Researchers have identified a gene that causes a particular type of intellectual disability called 'Joubert syndrome'.
Joubert syndrome, which is a ciliopathy, affects brain functioning, resulting in intellectual deficits, movement and coordination problems and other symptoms such as kidney and eye problems.
Statistics reveal that the syndrome affects approximately 1 in 100,000 children, although this is likely to be a significant underestimate of the true prevalence.
Ciliopathies are caused by genetic defects to a part of the cell called the cilium. The cilium is crucial as it is involved with cell signalling pathways during cell development in different parts of the body.
The other ciliopathy gene identified in this study leads to a condition called nephronopthisis, which is also associated with kidney and eye problems.
"A defect in any aspect of this molecular pathway may have very similar effects at the clinical level," says Dr. Vincent, head of the Centre for Addiction and Mental Health's Molecular Neuropsychiatry and Development Laboratory.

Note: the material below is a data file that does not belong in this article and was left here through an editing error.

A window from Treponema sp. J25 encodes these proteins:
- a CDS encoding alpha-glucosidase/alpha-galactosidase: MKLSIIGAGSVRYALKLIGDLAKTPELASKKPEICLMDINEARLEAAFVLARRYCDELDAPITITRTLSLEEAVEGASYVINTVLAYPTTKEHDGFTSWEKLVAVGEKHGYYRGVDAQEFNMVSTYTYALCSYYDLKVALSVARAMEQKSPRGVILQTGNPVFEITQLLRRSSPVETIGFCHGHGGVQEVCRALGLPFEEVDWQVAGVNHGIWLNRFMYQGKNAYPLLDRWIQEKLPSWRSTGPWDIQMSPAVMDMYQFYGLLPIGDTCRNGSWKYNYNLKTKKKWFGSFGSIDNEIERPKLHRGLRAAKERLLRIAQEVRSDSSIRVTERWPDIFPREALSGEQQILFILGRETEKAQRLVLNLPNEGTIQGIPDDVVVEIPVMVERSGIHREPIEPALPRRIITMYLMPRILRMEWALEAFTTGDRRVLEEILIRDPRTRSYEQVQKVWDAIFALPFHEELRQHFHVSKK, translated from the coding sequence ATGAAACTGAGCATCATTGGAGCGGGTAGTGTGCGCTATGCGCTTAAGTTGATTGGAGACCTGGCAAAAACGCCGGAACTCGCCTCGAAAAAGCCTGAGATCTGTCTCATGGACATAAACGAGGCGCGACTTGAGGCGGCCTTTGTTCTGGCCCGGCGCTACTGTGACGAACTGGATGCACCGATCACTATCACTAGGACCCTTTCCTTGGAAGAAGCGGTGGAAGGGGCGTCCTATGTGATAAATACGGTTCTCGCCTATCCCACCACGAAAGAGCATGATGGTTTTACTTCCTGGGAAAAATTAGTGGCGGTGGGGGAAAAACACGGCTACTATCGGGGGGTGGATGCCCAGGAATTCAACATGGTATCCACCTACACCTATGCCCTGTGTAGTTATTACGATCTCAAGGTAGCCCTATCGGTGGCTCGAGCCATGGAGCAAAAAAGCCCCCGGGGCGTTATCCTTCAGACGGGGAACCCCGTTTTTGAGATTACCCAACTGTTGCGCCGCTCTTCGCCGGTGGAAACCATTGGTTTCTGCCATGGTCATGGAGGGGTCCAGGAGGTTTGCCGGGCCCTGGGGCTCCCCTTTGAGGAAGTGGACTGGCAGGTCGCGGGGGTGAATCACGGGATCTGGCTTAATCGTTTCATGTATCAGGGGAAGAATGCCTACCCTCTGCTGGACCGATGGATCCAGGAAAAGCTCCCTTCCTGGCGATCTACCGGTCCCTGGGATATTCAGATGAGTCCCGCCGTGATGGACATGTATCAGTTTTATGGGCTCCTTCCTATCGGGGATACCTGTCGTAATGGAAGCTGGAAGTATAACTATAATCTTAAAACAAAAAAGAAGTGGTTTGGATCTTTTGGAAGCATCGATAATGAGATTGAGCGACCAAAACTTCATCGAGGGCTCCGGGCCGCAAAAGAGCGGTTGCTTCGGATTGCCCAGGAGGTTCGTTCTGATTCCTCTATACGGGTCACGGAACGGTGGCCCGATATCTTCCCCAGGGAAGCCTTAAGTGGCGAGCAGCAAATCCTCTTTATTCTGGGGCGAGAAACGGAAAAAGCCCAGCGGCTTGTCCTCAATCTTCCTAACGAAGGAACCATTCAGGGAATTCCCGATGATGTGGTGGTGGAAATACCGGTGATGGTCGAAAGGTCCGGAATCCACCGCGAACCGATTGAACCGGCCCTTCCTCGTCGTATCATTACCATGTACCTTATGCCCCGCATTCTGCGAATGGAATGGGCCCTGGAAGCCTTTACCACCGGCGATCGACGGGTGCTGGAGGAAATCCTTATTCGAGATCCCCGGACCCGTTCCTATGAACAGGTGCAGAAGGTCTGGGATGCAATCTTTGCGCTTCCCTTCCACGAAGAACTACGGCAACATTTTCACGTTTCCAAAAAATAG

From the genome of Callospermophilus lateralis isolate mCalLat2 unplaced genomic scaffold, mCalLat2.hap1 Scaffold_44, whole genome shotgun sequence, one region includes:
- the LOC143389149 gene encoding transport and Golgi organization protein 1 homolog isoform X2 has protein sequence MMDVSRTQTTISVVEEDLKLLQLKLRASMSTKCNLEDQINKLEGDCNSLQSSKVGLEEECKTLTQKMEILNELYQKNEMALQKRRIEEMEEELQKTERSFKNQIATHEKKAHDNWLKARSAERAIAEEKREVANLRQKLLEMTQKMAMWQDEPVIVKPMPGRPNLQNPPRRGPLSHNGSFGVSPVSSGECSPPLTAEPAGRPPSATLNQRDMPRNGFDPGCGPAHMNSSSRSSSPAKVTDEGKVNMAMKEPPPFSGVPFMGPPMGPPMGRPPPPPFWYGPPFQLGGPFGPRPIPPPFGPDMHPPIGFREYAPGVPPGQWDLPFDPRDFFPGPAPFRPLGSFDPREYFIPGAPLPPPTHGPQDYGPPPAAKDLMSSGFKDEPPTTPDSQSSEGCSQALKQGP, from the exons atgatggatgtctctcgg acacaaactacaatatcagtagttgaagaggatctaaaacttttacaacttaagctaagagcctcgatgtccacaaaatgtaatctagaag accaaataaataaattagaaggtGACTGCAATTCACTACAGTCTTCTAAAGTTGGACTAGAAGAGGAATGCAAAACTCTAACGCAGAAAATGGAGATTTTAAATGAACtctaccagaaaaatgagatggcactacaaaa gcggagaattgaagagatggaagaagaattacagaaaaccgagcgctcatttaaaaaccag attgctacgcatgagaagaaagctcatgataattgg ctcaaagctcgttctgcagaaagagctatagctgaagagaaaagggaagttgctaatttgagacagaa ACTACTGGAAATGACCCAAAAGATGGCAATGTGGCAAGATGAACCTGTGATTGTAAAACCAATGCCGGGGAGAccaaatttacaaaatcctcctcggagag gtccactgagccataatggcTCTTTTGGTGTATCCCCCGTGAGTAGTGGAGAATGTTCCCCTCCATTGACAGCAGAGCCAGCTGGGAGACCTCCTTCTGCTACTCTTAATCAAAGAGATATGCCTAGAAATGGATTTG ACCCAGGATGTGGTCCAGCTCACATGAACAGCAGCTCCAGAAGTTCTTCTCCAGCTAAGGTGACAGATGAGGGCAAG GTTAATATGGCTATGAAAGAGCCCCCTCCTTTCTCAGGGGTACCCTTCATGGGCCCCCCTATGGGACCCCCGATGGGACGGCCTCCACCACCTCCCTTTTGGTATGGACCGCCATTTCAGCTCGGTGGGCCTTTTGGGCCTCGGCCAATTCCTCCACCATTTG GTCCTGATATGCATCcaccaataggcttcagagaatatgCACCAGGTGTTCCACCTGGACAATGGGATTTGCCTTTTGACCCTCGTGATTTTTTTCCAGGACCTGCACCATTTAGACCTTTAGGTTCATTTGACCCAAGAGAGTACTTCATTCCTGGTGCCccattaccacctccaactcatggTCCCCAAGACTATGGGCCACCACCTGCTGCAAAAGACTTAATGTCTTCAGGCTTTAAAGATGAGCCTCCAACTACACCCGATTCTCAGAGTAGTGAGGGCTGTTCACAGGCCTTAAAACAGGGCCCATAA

Vincent's team found defects in the TCTN2 gene occurring in a family in Pakistan, in which four siblings had Joubert syndrome. According to them, the syndrome occurs when a child inherits a defective copy of the gene from each parent.
Vincent had previously discovered the CC2D2A gene, which is also associated with Joubert syndrome. Defects on this gene account for about 9 pc of cases of Joubert syndrome.
Till date, 10 genes have been connected with Joubert syndrome.
The study has been published in the current issue of Cell.